Only 16% individuals in India leave a digital footprint
Google processes tens of thousands of terabytes of data a day, Wal-mart handles and stores over a million transactions an hour, and Akamai analyses over 100 million of the digital clues that we leave about our whereabouts, hopes and desires each day to enable better targeting of advertising. The promise of Big Data is that if we can unravel the patterns in these unwieldy streams, organizations can bring the right things to the right people at the right time. It is a promise of speed and specificity. When you can get the right thing faster, you can accomplish more in a given time frame; the rate of transactions speeds up. Growth is about doing more and doing it faster. Gross domestic product itself is roughly a measure of transactions within a year. It is no wonder that Big Data is big news.
But India has a different challenge.
Only 16% individuals leave a digital footprint. What about the rest? The one billion others? Spread over more than 650,000 settlements, their individual needs, desires, hopes and quests are dark to the world. This is a problem of Dark Data, not Big Data. Without knowing, we are left to stumble through an inefficient agenda of inclusion.
Even as we move towards the Big Data future where fulfilment comes faster, we can’t ignore the Dark Data world. It represents too enormous a population to be ignored.
The more fully and accurately we understand these dark ecosystems and the people that comprise them, the more effective we can be. However, contrary to the Big Data world, where the challenge is ferreting out meaning from unwieldy streaming digital footprints, the Dark Data challenge is about finding any data at all. Addressing this requires an entirely distinct set of mechanisms.
For any organization serving this segment, every data point about its customers comes with a cost, often a burden on the customer’s time, and a challenge of accuracy. Given this, it is paramount to establish first what is most relevant to know before we go after it. In the universe of possible descriptors of human behaviour, what are the ones that matter? How will that data point drive decision-making? Is it worth the trouble? The task is not simple. If Big Data is analogous to picking up all the objects and examining their properties, Dark Data is about having to know ahead of time which object you want. This requires a deeper perspective, a different kind of exploration and research and development.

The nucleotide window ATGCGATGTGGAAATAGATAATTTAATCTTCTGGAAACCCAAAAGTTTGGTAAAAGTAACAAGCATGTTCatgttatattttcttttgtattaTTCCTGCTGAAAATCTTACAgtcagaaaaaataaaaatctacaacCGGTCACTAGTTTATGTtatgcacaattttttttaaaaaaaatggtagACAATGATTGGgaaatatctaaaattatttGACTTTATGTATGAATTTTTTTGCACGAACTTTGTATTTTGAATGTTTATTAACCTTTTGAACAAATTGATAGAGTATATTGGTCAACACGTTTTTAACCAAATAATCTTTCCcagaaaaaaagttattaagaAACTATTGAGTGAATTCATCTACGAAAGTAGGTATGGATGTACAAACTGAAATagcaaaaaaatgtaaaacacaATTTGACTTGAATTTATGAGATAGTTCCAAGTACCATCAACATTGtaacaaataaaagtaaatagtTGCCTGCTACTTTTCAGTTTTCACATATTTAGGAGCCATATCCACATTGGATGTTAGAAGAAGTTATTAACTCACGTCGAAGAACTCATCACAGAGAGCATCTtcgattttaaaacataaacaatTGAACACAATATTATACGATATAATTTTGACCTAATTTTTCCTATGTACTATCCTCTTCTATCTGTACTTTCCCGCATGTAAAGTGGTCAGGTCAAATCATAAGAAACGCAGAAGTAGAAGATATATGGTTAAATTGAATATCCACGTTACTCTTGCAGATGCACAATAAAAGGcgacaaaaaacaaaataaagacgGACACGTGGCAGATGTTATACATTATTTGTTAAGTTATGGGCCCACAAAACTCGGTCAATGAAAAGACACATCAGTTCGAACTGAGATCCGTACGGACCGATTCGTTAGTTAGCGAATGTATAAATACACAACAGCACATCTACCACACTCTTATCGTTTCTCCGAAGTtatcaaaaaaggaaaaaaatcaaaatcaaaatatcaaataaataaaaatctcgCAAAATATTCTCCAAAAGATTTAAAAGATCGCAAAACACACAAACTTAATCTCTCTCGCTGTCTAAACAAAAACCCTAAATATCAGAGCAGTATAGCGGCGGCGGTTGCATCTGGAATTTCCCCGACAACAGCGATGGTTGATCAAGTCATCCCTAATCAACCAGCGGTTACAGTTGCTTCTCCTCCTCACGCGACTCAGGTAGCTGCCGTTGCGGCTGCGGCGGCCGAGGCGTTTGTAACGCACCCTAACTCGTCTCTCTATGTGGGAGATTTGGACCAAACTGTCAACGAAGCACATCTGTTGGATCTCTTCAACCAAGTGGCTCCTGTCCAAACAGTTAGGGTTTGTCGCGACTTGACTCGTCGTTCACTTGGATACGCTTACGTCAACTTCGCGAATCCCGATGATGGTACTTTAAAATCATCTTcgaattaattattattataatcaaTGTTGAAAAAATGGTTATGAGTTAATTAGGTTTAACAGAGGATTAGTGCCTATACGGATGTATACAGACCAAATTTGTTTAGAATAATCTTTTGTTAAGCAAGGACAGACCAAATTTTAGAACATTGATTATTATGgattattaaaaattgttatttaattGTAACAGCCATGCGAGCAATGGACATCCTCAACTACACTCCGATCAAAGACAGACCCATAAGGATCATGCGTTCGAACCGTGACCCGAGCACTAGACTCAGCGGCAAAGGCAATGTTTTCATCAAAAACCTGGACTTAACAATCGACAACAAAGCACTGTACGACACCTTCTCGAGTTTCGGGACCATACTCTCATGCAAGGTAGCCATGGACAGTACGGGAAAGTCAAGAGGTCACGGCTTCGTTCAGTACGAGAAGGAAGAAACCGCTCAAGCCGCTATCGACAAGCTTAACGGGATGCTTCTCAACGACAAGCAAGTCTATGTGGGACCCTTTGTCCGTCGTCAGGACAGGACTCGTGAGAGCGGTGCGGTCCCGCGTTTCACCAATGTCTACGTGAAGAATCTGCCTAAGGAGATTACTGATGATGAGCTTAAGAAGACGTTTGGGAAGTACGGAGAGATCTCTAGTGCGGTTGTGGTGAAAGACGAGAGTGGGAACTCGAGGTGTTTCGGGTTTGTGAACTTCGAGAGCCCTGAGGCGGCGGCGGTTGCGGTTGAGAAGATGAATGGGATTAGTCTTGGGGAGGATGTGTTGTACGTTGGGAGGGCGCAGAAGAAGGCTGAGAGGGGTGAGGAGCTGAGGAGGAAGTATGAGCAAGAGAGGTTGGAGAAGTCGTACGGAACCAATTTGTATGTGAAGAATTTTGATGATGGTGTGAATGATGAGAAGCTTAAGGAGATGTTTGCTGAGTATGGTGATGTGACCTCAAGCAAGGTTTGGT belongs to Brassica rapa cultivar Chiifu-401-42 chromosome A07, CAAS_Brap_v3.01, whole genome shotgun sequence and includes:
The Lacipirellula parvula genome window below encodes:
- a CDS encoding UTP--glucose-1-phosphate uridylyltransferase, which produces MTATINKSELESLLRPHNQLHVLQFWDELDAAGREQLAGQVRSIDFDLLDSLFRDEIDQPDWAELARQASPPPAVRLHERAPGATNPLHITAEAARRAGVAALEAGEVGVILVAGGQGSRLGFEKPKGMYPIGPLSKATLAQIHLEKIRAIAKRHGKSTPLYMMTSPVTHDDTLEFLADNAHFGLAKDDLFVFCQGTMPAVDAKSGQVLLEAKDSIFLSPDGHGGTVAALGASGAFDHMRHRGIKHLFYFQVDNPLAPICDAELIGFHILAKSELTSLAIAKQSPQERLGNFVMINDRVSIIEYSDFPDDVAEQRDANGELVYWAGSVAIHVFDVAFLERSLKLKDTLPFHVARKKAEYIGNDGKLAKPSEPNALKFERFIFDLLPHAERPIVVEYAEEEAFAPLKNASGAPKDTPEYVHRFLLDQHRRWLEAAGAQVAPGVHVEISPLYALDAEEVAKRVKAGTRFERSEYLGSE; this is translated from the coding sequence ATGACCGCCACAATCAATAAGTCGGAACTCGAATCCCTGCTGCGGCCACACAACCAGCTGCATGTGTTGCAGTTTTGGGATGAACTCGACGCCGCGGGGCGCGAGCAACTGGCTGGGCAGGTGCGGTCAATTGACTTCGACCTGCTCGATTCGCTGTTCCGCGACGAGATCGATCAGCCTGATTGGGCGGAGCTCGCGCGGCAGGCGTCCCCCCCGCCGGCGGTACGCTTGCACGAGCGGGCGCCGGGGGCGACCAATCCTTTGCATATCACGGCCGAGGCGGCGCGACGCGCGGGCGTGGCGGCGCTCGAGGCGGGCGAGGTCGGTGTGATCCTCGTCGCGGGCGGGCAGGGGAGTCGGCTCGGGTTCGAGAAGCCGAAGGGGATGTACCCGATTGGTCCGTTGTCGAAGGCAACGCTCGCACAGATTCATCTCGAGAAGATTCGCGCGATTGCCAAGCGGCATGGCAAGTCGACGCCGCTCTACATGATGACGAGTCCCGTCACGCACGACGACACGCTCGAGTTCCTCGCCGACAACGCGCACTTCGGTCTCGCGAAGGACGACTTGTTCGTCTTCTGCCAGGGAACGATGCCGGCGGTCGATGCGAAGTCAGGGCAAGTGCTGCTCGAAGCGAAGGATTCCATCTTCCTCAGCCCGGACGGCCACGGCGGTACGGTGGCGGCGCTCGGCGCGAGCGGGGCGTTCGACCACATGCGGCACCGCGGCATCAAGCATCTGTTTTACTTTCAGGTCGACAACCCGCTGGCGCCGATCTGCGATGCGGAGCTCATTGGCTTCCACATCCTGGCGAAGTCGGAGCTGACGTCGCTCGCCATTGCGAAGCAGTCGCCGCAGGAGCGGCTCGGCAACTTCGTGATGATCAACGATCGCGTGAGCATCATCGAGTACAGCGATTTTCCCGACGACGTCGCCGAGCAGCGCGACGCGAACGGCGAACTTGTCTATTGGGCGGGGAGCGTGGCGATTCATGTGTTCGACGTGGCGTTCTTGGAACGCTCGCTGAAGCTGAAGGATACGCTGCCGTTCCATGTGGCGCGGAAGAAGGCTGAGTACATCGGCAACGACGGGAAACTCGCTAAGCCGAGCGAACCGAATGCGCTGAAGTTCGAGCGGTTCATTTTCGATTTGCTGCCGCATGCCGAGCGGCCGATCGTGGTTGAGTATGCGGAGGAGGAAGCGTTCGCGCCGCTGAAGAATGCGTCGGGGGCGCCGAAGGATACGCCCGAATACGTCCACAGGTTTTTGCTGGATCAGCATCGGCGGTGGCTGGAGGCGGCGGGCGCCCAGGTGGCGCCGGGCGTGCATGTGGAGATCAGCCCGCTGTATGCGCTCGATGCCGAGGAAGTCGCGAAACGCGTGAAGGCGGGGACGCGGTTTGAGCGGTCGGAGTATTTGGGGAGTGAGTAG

Yet even if you are certain of the value of a data point, obtaining it with useful accuracy at large scale is not simple. Let’s say you want to know something as simple as occupation. Establishing a consistent classification that is understood by a large group of field workers is not easy. Most people in the informal economy have multiple occupations. They do daily-wage labour by day and sell flowers at a bus stop in the evening, or work their fields in the morning and make and sell papads in the afternoon. Are they in agriculture, manufacturing or retail? One person may check one box, another field officer a different one. Both the design of data acquisition tools and training are essential for consistency.
Furthermore, even if the data element is straightforward, there is the critical issue of reliability.
In organizations operating in the informal economy, data is often gathered by hundreds or thousands of junior-level staff with little awareness or sensitivity to its nuances. Filling in a form is often just statutory with no checks. Strong mechanisms for data auditing are absolutely essential for accuracy. If there are no checks, people take shortcuts. Just tick any box, no one will ask.
Without relevance, consistency or accuracy of data points across an organization, it cannot deliver analysable value. The challenge of Dark Data is not trivial, but with some cleverness, and with the aid of some tools and technology, it is possible.
Tara Thiagarajan is chairperson, Madura Microfinance.